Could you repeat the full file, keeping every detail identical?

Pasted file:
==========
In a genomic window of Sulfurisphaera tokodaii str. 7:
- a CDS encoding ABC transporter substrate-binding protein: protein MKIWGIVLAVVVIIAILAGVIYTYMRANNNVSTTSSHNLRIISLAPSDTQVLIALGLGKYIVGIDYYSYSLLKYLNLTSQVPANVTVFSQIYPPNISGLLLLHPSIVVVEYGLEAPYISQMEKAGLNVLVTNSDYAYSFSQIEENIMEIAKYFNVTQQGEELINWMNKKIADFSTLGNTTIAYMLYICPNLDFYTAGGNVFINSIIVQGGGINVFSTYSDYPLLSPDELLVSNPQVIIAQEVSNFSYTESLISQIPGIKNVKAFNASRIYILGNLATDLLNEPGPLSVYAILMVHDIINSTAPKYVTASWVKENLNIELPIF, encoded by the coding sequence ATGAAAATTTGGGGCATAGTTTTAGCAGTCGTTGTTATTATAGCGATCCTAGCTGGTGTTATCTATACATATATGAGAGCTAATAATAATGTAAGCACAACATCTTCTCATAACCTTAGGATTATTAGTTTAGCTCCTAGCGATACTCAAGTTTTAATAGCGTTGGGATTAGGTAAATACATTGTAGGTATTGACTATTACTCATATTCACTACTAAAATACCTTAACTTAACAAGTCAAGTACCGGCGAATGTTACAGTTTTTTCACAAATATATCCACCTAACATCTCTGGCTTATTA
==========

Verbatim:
In a genomic window of Sulfurisphaera tokodaii str. 7:
- a CDS encoding ABC transporter substrate-binding protein: protein MKIWGIVLAVVVIIAILAGVIYTYMRANNNVSTTSSHNLRIISLAPSDTQVLIALGLGKYIVGIDYYSYSLLKYLNLTSQVPANVTVFSQIYPPNISGLLLLHPSIVVVEYGLEAPYISQMEKAGLNVLVTNSDYAYSFSQIEENIMEIAKYFNVTQQGEELINWMNKKIADFSTLGNTTIAYMLYICPNLDFYTAGGNVFINSIIVQGGGINVFSTYSDYPLLSPDELLVSNPQVIIAQEVSNFSYTESLISQIPGIKNVKAFNASRIYILGNLATDLLNEPGPLSVYAILMVHDIINSTAPKYVTASWVKENLNIELPIF, encoded by the coding sequence ATGAAAATTTGGGGCATAGTTTTAGCAGTCGTTGTTATTATAGCGATCCTAGCTGGTGTTATCTATACATATATGAGAGCTAATAATAATGTAAGCACAACATCTTCTCATAACCTTAGGATTATTAGTTTAGCTCCTAGCGATACTCAAGTTTTAATAGCGTTGGGATTAGGTAAATACATTGTAGGTATTGACTATTACTCATATTCACTACTAAAATACCTTAACTTAACAAGTCAAGTACCGGCGAATGTTACAGTTTTTTCACAAATATATCCACCTAACATCTCTGGCTTATTA